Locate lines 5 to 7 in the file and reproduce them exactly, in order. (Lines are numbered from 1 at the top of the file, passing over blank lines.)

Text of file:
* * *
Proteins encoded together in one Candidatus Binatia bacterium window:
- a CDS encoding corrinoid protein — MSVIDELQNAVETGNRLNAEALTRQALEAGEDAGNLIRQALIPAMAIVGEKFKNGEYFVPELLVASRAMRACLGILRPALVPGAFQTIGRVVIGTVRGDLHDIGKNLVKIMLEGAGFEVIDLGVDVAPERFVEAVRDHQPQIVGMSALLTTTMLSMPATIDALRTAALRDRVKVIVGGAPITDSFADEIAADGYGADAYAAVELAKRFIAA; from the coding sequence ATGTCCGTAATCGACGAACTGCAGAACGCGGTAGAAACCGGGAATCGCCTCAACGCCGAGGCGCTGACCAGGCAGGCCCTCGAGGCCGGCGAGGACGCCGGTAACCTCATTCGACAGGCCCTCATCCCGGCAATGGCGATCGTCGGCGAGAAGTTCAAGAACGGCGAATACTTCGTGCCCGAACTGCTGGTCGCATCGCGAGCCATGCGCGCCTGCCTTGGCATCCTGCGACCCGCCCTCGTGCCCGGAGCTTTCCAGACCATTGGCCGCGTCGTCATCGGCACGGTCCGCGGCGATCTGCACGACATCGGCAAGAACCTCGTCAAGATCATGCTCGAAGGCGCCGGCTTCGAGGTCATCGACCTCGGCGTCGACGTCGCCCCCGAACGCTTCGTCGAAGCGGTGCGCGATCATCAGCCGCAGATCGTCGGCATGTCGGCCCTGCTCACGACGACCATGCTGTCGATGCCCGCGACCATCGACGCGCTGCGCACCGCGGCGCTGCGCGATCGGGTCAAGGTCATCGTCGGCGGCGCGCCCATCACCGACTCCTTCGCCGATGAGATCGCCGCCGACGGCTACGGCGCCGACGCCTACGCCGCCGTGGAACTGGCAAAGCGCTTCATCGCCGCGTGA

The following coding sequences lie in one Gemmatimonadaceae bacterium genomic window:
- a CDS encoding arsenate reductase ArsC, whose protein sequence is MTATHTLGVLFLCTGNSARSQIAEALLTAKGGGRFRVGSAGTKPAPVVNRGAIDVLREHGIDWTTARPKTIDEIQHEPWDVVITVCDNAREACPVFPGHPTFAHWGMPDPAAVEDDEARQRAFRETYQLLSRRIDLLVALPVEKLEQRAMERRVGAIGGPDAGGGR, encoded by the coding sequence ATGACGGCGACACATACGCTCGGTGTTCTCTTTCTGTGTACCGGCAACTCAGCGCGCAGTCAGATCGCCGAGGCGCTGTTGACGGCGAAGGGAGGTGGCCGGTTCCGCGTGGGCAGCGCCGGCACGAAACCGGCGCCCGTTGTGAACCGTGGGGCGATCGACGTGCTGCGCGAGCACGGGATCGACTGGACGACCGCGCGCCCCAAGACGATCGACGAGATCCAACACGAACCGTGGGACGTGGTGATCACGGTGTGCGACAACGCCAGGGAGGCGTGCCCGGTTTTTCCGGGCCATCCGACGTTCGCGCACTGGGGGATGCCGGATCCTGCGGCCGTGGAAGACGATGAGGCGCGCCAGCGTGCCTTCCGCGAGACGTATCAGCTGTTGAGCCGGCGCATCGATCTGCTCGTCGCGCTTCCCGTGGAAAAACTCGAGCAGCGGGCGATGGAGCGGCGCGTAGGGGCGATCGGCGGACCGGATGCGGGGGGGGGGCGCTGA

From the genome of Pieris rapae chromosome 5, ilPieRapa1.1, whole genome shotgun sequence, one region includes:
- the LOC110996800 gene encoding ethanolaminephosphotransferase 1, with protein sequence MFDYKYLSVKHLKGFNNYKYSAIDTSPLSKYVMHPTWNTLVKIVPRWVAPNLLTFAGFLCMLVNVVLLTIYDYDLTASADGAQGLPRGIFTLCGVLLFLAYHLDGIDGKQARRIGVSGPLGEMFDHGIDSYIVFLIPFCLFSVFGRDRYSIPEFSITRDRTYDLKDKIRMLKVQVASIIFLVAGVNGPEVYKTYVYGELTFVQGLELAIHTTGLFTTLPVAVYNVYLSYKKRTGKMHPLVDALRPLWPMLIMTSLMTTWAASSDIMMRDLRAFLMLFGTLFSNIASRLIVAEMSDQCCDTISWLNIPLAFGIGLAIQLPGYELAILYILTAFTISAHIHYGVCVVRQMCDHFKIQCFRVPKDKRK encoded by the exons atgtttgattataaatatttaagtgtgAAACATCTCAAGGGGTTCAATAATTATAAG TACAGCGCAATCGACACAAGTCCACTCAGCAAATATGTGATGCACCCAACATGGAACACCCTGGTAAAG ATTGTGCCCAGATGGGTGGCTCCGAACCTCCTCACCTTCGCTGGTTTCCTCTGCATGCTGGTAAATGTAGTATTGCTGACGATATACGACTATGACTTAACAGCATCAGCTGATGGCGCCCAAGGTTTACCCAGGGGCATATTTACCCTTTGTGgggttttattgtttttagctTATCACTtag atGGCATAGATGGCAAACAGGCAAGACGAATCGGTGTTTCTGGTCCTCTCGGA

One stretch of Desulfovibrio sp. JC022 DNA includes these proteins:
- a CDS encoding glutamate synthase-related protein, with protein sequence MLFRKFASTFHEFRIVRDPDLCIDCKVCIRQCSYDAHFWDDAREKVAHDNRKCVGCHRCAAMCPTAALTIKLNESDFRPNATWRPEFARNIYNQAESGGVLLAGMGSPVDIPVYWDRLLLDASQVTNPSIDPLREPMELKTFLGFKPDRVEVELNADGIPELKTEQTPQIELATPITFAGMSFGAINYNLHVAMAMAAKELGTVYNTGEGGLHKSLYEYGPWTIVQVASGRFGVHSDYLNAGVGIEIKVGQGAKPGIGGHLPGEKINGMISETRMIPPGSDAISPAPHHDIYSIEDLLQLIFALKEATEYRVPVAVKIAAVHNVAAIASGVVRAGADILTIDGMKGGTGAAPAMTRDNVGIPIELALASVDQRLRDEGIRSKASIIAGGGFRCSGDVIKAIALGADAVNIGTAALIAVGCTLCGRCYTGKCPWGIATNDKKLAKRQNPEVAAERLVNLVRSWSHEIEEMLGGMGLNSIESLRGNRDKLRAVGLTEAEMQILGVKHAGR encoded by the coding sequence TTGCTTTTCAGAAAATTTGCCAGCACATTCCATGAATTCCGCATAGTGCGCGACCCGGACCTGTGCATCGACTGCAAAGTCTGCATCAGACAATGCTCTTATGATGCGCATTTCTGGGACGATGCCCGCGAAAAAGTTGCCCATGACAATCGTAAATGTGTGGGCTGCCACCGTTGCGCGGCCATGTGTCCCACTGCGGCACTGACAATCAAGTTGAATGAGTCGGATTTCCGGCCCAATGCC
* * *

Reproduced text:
From the genome of Pieris rapae chromosome 5, ilPieRapa1.1, whole genome shotgun sequence, one region includes:
- the LOC110996800 gene encoding ethanolaminephosphotransferase 1, with protein sequence MFDYKYLSVKHLKGFNNYKYSAIDTSPLSKYVMHPTWNTLVKIVPRWVAPNLLTFAGFLCMLVNVVLLTIYDYDLTASADGAQGLPRGIFTLCGVLLFLAYHLDGIDGKQARRIGVSGPLGEMFDHGIDSYIVFLIPFCLFSVFGRDRYSIPEFSITRDRTYDLKDKIRMLKVQVASIIFLVAGVNGPEVYKTYVYGELTFVQGLELAIHTTGLFTTLPVAVYNVYLSYKKRTGKMHPLVDALRPLWPMLIMTSLMTTWAASSDIMMRDLRAFLMLFGTLFSNIASRLIVAEMSDQCCDTISWLNIPLAFGIGLAIQLPGYELAILYILTAFTISAHIHYGVCVVRQMCDHFKIQCFRVPKDKRK encoded by the exons atgtttgattataaatatttaagtgtgAAACATCTCAAGGGGTTCAATAATTATAAG TACAGCGCAATCGACACAAGTCCACTCAGCAAATATGTGATGCACCCAACATGGAACACCCTGGTAAAG ATTGTGCCCAGATGGGTGGCTCCGAACCTCCTCACCTTCGCTGGTTTCCTCTGCATGCTGGTAAATGTAGTATTGCTGACGATATACGACTATGACTTAACAGCATCAGCTGATGGCGCCCAAGGTTTACCCAGGGGCATATTTACCCTTTGTGgggttttattgtttttagctTATCACTtag atGGCATAGATGGCAAACAGGCAAGACGAATCGGTGTTTCTGGTCCTCTCGGA

One stretch of Desulfovibrio sp. JC022 DNA includes these proteins: